Despite isolationist mood, U.S. isn't going it alone on banking rules
WASHINGTON — The Trump administration's apprehension about global trade and international agreements poses a dilemma for advocates of cross-border regulatory standards. Should standards setters shift their focus away from Washington, or take more strident steps to keep the U.S. in the fold?
It is hard to say whether the Financial Stability Board was aiming for the latter last month when it named the Federal Reserve Board's top regulator, Randal Quarles, as chairman. Yet observers say the appointment of Quarles, who took the reins of the FSB over the weekend, has the side benefit of bolstering the standards setter's relevance.
“It’s probably a good idea to have the key guy in the United States … to have a permanent seat at the table. It’s much less likely we’re going to pull out,” said Richard Herring, a finance professor at the University of Pennsylvania's Wharton School of Business.
Quarles, the Fed's vice chairman of supervision, assumed the position atop the body organized by the G20 nations despite concerns about recent flirtations with isolationism in the U.S., which has caused some to question Uncle Sam's role in crafting international rules.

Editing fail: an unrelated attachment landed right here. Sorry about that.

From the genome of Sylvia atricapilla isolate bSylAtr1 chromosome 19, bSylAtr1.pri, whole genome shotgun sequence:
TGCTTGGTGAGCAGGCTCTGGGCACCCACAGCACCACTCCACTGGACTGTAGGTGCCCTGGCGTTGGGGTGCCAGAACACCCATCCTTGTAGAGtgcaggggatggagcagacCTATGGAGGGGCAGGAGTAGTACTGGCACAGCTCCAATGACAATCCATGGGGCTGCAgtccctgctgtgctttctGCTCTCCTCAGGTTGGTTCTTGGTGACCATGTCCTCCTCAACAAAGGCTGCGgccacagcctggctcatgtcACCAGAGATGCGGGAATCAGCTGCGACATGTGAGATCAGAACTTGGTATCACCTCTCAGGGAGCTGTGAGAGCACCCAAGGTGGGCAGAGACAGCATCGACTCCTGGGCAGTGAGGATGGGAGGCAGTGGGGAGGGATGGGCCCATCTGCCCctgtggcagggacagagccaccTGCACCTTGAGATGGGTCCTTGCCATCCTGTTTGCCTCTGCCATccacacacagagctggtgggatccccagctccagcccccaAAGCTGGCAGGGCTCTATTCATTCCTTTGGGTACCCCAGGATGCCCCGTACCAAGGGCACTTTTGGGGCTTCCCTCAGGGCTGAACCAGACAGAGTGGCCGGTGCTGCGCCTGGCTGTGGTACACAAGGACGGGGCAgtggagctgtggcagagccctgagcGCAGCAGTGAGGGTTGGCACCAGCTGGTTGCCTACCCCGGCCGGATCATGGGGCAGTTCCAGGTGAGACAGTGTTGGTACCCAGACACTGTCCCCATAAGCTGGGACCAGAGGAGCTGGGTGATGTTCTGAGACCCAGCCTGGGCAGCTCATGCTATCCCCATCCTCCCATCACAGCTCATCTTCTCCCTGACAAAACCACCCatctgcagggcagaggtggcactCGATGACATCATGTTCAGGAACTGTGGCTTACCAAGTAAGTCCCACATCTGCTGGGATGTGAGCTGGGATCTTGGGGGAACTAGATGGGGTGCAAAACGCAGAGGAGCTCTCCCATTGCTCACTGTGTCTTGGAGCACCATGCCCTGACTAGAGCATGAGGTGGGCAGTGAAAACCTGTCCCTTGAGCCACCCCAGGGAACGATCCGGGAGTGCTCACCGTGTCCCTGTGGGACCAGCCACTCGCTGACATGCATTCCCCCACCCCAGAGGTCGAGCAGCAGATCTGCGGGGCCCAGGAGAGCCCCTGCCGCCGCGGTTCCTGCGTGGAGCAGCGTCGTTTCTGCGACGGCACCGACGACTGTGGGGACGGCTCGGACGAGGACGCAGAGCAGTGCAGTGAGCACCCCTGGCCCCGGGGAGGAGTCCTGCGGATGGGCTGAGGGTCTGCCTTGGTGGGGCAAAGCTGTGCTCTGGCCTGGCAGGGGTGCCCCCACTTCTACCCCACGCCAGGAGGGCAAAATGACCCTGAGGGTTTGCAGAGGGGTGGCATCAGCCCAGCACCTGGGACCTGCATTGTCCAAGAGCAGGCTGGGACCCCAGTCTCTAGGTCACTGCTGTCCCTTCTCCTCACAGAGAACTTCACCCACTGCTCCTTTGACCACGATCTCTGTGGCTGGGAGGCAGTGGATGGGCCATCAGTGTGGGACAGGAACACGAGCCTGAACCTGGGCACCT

The process by which the FSB chooses its leadership decisions is opaque; leaders of member states have been mum about why Quarles was picked. The recent cooling of tensions between the U.S. and its trading partners doesn't hurt. But Herring and others speculated that Quarles' appointment helps the FSB by cementing U.S. commitment to the body and whatever regulatory policies it releases.
“If I were to conjecture, I would think that they’ve taken the view that not much is going to happen if they can’t get the U.S. on board with the next round of reforms,” Herring said.
Gregory Lyons, a partner at Debevoise & Plimpton, said that for the FSB — or any other international forum such as the Basel Committee on Banking Supervision — to remain relevant and vital, it needs buy-in from all the biggest players. For example, a final version of Basel Committee accords was on shaky ground last year when European countries threatened to pull out, only to have an agreement reached at the last moment.